For those of you who don’t know, Netgalley is a source of review books for bloggers and librarians. The problem that I have is that my eyes are always bigger than my… library? No, that’s not the right saying. Anyway, I always have the intention of reading all these amazing books, but I never seem to have the time. Or maybe I just get distracted by shiny things. *shrug* So, this year, I’ve set myself a quest to try and get through some of these books that I’ve requested over the years. It’s time to play catch-up!
Feel free to check out my Netgalley TBR –>HERE<– and let me know in the comments which one I should read next!
Some stories cannot be told in just one lifetime. Harry August is on his deathbed. Again.
No matter what he does or the decisions he makes, when death comes, Harry always returns to where he began, a child with all the knowledge of a life he has already lived a dozen times before. Nothing ever changes.
As Harry nears the end of his eleventh life, a little girl appears at his bedside. “I nearly missed you, Doctor August,” she says. “I need to send a message.”
This is the story of what Harry does next, and what he did before, and how he tries to save a past he cannot change and a future he cannot allow.
I’m not exactly #winning this challenge, but I’m not losing it either, so there’s that. Yet again, only one book to add to the challenge this month. I would say I’m slacking, but this is all forward progress. One foot in front of the other. And just like last month, this is another book that I managed to pick up in hard copy, which is perfect because I’ll definitely be reading this one again after enough time has passed that I’ve forgotten the finer points. Mere pages in and I was already telling my family and friends that this was an author to watch out for. I’ve been eyeing up all of her other books, because they ALL SOUND AMAZING.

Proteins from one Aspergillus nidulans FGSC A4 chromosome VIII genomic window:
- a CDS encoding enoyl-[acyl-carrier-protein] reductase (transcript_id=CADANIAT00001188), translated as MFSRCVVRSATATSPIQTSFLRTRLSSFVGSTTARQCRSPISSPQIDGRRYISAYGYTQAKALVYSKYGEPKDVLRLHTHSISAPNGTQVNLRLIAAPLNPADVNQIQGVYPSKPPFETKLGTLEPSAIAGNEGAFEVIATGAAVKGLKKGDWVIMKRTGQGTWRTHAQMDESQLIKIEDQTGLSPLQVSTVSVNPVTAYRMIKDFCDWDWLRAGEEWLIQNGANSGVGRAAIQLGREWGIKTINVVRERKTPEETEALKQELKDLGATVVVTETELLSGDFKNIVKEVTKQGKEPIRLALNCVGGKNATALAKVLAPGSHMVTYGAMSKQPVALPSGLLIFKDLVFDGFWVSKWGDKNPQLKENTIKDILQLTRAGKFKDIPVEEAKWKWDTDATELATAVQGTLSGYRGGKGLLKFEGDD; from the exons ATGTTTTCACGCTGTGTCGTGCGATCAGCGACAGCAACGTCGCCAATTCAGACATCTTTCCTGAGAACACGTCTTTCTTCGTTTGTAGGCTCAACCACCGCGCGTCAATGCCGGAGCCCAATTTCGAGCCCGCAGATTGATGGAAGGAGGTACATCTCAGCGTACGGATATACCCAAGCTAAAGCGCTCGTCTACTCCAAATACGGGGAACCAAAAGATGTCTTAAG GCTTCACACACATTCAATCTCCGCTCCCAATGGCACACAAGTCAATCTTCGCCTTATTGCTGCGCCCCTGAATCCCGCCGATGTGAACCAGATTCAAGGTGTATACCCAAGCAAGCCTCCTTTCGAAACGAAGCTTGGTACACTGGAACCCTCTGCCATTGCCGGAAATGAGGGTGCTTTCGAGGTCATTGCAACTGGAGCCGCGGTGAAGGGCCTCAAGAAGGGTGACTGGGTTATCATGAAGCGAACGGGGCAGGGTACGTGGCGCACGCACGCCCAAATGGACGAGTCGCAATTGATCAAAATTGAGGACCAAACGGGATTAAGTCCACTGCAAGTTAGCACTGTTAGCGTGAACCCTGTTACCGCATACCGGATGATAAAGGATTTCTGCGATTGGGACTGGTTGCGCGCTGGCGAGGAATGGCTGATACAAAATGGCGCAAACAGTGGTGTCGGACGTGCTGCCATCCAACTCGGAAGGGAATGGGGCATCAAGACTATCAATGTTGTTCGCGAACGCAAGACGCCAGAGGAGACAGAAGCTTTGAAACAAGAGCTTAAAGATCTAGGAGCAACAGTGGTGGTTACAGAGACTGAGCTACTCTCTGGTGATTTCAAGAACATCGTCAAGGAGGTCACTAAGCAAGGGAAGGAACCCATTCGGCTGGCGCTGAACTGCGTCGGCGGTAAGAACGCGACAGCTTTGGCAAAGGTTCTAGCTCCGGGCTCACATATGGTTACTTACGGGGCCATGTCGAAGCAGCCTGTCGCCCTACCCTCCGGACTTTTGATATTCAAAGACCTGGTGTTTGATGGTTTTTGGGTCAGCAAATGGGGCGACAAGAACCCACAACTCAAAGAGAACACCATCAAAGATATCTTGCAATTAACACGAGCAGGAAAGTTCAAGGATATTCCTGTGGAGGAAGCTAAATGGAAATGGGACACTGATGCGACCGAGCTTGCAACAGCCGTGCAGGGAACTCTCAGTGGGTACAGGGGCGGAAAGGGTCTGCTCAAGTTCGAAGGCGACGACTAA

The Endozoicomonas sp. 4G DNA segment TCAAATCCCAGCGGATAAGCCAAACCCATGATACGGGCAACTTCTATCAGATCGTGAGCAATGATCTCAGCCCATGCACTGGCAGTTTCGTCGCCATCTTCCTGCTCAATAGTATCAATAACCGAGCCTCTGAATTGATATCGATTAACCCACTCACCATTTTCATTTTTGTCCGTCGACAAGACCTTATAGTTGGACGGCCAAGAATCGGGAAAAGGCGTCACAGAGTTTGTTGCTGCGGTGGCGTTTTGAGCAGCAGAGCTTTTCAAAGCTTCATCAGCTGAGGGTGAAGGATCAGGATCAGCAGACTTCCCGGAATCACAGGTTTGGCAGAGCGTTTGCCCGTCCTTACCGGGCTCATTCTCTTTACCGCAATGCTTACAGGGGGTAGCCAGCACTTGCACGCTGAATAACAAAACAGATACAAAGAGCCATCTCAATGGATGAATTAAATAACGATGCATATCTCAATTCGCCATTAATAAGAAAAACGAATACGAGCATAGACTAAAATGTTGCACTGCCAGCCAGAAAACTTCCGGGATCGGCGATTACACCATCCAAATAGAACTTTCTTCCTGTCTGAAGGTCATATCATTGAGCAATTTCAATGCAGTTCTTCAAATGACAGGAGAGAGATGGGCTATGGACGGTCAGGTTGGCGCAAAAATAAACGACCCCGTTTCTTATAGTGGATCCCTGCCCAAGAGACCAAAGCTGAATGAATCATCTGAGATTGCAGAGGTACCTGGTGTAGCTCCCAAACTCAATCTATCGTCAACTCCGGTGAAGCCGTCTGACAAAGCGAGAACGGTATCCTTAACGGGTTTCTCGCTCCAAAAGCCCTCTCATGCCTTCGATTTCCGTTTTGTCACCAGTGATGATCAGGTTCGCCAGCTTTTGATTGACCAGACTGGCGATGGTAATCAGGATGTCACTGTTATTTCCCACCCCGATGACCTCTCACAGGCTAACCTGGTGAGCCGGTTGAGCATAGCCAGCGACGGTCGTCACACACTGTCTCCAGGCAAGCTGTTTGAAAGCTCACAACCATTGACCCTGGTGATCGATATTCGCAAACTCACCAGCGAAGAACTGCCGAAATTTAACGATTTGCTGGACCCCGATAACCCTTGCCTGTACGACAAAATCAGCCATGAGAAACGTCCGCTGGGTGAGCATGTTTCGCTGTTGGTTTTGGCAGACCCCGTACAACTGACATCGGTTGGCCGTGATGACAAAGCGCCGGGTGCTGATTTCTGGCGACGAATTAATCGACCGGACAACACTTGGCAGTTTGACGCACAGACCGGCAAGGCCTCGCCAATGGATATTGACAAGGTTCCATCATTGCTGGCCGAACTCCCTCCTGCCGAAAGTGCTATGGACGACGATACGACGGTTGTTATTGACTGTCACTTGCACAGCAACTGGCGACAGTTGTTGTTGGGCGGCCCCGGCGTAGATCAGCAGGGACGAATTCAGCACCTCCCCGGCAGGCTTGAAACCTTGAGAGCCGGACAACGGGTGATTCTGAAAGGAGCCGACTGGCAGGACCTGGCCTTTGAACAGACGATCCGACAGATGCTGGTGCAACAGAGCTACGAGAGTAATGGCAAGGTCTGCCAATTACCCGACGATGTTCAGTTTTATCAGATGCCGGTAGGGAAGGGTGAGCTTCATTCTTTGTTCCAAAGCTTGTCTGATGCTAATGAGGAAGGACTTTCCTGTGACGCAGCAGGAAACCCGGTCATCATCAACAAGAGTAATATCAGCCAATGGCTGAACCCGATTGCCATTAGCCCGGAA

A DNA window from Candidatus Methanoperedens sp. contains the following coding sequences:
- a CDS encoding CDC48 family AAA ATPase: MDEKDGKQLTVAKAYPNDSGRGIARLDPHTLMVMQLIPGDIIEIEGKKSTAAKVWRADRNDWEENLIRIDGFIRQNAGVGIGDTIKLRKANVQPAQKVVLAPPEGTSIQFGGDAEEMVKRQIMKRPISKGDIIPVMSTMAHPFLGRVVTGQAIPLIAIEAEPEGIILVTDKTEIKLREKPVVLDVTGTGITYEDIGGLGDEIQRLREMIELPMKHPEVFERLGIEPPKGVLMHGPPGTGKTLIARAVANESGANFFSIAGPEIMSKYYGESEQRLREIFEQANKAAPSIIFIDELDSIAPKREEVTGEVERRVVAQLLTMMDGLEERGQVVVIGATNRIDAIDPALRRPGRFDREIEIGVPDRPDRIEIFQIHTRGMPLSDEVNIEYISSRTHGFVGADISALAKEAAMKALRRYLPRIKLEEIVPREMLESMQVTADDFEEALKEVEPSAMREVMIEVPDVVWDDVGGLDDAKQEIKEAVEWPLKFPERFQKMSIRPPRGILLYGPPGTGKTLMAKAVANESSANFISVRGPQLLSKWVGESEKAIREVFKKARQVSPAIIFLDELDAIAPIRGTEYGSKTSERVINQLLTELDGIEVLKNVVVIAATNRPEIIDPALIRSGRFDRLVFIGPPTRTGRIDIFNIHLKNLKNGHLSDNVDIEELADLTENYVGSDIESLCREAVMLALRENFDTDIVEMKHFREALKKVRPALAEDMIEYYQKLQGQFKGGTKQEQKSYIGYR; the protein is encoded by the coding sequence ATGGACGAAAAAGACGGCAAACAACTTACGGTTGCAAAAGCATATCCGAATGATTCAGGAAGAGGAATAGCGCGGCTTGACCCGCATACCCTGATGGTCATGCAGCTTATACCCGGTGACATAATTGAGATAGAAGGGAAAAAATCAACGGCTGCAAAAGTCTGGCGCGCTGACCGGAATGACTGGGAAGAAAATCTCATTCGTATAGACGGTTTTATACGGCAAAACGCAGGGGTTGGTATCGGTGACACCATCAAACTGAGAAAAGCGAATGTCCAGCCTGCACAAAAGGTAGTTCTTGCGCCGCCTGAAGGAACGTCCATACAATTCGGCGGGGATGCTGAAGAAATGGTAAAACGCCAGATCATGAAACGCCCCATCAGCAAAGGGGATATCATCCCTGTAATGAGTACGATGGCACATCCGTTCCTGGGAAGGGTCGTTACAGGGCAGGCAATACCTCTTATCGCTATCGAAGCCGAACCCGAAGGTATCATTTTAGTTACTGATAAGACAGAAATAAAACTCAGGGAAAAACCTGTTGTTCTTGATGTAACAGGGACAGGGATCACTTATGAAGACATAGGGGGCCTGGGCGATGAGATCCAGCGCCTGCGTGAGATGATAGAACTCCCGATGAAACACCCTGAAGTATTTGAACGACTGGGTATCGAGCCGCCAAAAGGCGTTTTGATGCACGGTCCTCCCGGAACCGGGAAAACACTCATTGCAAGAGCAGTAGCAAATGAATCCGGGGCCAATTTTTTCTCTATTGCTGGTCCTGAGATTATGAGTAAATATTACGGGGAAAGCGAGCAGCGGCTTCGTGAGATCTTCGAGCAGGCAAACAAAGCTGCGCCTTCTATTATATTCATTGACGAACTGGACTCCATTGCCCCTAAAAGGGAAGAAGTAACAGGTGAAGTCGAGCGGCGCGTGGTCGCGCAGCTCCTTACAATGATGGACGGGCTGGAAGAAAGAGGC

I’ve polished off over 50 books so far this year, and this one may take the crown as the best book so far. Probably not the best book if you’re looking for a light beach read, because it had my brain spinning. Plenty of philosophical inner thought, which means it’s great for book clubs. I need everyone else to read it so I can have someone to talk to about it! Please! It started off a little slow in the beginning, taking time to set the scene, build the world, address all the obvious questions that might arise, but I wasn’t bored for one second. It was one of those rare books that could’ve been double the length and I’d still be happy.
While I do tend to read a lot of YA books, this one was definitely adult, or at least mature. Obviously, there’s bound to be a fair bit of death, considering the main character dies at least 14 times (did you happen to see the title of the book?). But more than that, the book contains a fair bit of violence, murder, suicide, torture, drug and alcohol use… the list goes on. I know, that sounds more than even some adults can handle, but I never felt like the book crossed a line. Every action had its place, nothing senseless for the shock value.
I have a soft spot in my library for books about time travel, when they’re done properly. Regardless of any paradoxes left niggling, Harry August was just right. It really was a great story. Well-written and an ingenious twist to time travel/reincarnation.
This is one I’ll be forcing on all friends and family. They can thank me later.